General Lifestyle Advice – Sudden arrhythmic death syndrome
The majority of conditions that can cause sudden cardiac death appear to be worsened by exercise. So doctors usually advise people with these conditions to avoid competitive sports and unrestricted severe exertion. This can be especially difficult for younger people who may be unwilling to stop sport. It is important to get a balance between the benefit of restricting exercise and the negative impact the restrictions may have on the person. Hopefully the person can come to terms with the changes he or she needs to make.
This advice is complicated by the fact that SADS deaths often occur at night and during sleep – as with the Brugada Syndrome and sodium channel LQTS. If you have one of these conditions, your doctor can advise your partner what to do if anything happens, and may encourage you to buy a home ‘defibrillator’. (If someone has a cardiac arrest, this machine may be able to return the heart to a normal rhythm by delivering an electrical ‘shock’ through the chest wall.)
Drugs to avoid
Anyone with a condition affecting the heart that can cause sudden cardiac death needs to take extra care with medicines. All medicines – both those prescribed by your doctor and any you buy over the counter – must be checked, as some can increase the risk of sudden death.
For people with LQTS there are specific medications that can have a serious effect by further prolonging the QT interval. We give a list of these medicines in drugs to avoid. This list includes drugs that can stimulate and irritate the heart by causing adrenaline-like effects. You must always check with your GP or cardiologist before taking any new medication, as this list will change with time.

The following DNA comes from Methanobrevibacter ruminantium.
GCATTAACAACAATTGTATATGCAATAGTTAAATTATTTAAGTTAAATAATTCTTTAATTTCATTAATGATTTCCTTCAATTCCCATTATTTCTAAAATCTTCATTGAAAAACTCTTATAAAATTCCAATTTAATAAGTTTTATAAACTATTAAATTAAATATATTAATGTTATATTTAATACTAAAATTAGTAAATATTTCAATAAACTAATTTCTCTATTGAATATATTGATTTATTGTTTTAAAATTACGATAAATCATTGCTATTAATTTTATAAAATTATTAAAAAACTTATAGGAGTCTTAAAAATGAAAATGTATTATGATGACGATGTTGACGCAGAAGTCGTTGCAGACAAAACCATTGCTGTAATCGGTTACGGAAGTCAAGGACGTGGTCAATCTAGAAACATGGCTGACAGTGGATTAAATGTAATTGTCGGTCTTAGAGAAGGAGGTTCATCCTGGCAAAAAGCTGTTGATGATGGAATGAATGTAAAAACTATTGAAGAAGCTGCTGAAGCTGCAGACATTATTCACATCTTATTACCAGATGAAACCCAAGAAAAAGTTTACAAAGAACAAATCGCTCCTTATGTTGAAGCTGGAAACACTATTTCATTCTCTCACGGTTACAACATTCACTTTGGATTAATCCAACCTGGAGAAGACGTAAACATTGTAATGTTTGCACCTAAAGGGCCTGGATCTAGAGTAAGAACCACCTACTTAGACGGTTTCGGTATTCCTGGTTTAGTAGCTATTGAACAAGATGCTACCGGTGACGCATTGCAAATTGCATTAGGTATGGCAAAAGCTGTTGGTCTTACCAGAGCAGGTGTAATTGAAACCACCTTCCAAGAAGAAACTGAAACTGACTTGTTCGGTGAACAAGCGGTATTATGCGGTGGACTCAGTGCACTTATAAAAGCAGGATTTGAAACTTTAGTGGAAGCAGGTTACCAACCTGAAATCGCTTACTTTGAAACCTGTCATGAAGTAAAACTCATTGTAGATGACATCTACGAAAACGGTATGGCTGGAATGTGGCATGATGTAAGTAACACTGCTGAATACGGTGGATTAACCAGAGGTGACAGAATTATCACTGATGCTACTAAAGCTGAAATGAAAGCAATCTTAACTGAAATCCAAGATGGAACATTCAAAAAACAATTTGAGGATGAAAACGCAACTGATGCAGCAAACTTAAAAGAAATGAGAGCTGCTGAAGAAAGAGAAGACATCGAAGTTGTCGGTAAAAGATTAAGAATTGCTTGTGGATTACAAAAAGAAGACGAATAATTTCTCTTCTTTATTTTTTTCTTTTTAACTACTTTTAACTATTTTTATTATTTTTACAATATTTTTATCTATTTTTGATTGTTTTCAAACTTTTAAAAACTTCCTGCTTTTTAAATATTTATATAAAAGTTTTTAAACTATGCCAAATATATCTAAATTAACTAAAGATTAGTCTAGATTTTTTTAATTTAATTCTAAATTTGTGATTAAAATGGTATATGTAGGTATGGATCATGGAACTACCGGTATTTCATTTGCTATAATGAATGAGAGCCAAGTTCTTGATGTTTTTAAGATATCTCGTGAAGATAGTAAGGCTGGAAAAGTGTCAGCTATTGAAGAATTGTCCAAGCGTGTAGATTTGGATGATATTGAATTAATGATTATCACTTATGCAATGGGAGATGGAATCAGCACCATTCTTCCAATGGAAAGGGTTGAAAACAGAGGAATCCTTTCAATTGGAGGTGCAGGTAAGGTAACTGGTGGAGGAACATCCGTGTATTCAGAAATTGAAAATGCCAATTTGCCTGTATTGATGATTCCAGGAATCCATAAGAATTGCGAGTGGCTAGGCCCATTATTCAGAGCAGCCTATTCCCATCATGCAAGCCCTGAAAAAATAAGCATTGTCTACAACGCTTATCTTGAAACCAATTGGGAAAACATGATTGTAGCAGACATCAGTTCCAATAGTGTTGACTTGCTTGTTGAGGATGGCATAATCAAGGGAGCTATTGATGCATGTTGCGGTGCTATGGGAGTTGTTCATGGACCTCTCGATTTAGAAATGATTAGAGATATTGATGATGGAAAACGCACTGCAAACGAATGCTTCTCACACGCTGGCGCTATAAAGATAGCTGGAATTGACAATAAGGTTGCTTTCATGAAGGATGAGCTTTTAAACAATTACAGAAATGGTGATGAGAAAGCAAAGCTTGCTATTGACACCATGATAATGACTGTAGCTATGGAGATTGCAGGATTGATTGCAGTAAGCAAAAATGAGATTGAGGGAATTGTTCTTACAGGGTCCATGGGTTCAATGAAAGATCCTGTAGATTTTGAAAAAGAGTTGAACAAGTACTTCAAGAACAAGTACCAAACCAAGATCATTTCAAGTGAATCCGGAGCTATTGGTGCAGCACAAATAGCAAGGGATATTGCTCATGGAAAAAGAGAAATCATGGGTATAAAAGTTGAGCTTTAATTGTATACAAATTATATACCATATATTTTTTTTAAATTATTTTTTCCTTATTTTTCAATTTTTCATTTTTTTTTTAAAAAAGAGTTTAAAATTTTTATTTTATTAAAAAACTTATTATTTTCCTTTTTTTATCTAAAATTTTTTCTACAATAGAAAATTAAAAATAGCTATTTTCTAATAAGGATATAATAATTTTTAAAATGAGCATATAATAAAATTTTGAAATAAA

In people with Brugada Syndrome the number and range of drugs that may make the condition worse is unknown and caution must be used. Antiarrhythmics, beta-blockers and some antidepressants are known to interact badly with it.
Research in the channelopathies is progressing rapidly and in the future it is expected that all the genes involved will be discovered.
In the future, it may also be possible to diagnose all carriers easily – even in those people who have a normal ECG reading. It may also be possible to choose the best treatment based on the type of mutations involved, and the treatment may even be designed based on this knowledge.
In the meantime, better understanding of these conditions and improvements in methods for diagnosis should still result in better management.
However it is crucial that, when an unexplained and unexpected sudden death occurs, all immediate blood relatives should be evaluated by a cardiologist to find out if they have an inherited heart disease such as a channelopathy.